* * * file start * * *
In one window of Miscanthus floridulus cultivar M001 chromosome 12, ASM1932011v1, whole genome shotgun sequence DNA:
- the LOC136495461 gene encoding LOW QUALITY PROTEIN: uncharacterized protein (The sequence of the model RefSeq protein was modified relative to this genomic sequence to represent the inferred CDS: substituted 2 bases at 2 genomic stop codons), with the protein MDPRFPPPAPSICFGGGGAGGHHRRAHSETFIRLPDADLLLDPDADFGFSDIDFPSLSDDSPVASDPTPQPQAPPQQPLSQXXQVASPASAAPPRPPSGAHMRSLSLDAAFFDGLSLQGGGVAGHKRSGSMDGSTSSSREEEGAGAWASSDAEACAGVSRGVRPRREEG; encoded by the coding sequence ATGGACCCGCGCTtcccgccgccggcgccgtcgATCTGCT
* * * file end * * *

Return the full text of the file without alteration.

In one window of Miscanthus floridulus cultivar M001 chromosome 12, ASM1932011v1, whole genome shotgun sequence DNA:
- the LOC136495461 gene encoding LOW QUALITY PROTEIN: uncharacterized protein (The sequence of the model RefSeq protein was modified relative to this genomic sequence to represent the inferred CDS: substituted 2 bases at 2 genomic stop codons), with the protein MDPRFPPPAPSICFGGGGAGGHHRRAHSETFIRLPDADLLLDPDADFGFSDIDFPSLSDDSPVASDPTPQPQAPPQQPLSQXXQVASPASAAPPRPPSGAHMRSLSLDAAFFDGLSLQGGGVAGHKRSGSMDGSTSSSREEEGAGAWASSDAEACAGVSRGVRPRREEG; encoded by the coding sequence ATGGACCCGCGCTtcccgccgccggcgccgtcgATCTGCT